One other thing: for my room -- the smallest one that seated 60 and had about 20 other people, with two microphone guys, where I could send them both to a current commenter, and get the second mic ready for the next comment -- worked well and was pretty efficient. However, in the big room, I think it might make sense to have three mics, and have speakers line up the mic runners so that things run more efficiently and smoothly. I also really appreciated having a mic, because I speak softly, and it allowed me to be calm while still moderating and not yell. Several people commented to me that they liked that quality because it felt like the discussion was never going to get out of control.

Posted by Mary Hodder at November 7, 2004 10:06 AM | TrackBack
Comments

Mary, it sounds like a great wide-ranging but focused discussion. I'm so sorry I missed BC3, especially your session and Julie Leung's.

Posted by: Betsy Devine at November 7, 2004 07:55 PM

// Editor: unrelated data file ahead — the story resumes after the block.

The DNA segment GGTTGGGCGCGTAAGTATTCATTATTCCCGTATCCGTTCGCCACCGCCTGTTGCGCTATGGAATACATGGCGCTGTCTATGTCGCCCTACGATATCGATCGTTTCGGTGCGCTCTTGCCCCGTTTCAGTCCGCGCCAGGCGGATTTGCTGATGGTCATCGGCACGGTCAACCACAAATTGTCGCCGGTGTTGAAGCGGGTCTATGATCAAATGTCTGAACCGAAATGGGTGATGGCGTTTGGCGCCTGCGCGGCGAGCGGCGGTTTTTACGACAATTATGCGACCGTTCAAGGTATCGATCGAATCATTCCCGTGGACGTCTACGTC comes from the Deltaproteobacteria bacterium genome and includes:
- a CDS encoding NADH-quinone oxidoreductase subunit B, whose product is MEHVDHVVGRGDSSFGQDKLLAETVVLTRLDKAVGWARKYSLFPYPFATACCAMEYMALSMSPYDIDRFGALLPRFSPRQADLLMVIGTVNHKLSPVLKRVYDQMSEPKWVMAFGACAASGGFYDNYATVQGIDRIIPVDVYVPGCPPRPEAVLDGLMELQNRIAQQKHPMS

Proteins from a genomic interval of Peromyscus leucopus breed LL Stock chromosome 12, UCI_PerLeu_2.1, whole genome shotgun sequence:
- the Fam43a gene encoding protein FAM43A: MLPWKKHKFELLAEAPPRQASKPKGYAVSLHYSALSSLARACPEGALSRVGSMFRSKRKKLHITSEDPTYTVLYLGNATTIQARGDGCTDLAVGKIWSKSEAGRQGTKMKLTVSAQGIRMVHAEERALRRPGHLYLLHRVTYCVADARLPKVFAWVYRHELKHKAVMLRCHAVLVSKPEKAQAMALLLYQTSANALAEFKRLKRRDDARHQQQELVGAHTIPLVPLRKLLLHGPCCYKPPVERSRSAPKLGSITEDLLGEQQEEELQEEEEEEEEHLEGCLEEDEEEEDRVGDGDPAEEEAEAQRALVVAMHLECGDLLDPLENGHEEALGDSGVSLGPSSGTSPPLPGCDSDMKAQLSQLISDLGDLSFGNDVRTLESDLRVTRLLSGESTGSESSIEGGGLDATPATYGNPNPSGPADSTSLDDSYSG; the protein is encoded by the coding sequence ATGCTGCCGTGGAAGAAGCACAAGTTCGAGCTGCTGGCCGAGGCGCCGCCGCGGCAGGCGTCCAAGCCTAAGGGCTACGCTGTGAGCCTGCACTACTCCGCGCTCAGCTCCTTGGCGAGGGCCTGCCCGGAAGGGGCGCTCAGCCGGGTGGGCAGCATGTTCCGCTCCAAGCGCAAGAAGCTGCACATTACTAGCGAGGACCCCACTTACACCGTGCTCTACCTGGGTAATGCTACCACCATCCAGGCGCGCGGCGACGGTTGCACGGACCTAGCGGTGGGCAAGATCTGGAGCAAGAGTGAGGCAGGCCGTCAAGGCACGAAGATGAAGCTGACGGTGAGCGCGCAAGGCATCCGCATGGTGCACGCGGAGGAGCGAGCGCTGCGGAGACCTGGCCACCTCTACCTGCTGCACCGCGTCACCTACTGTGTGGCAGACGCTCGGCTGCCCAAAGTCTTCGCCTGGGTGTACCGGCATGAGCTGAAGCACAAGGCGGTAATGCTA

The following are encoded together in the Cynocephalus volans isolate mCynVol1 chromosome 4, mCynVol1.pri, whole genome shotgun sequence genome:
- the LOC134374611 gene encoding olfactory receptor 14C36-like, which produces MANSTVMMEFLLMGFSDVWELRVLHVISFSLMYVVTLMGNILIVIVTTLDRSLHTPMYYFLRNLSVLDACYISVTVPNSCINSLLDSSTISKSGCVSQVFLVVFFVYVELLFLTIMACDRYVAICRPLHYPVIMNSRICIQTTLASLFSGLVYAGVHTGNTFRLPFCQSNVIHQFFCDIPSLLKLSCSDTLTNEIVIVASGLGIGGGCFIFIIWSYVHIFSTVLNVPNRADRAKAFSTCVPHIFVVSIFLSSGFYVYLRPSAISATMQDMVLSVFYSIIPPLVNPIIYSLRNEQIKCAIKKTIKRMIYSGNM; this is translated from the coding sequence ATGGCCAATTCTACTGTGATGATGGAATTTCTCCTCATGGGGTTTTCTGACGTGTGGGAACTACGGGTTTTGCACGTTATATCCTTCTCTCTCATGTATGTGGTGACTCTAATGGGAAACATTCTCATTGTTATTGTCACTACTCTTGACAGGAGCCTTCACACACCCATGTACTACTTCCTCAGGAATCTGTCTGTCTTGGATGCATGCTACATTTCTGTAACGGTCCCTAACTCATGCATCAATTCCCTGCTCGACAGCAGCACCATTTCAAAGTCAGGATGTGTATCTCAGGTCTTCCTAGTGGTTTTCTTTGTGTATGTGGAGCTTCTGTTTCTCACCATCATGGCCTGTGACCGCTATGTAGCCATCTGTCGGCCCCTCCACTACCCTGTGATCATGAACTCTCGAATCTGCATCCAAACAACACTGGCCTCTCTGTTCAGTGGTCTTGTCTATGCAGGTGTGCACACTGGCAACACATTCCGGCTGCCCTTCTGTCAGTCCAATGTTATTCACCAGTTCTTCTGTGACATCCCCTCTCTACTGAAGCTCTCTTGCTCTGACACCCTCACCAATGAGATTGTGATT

What is wuffie-hoarding? Google returns 0.

Posted by: A. Fish at November 7, 2004 11:21 PM

Mary,

good to meet you. Right after your session (which I enjoyed), I realized that there was another value that no one mentioned... I think it's because it's like oxygen to lung-breathers--so *there* that it's not even noticed:

IMMEDIACY.

Weblogs are immediate. Immediate publishing, immediate feedback. Like many of the values, it makes way for good and bad: quickenss of response is good. Immediate publishing of thoughts: good. Immediate hot-headed flames without benefit of reflecting: bad.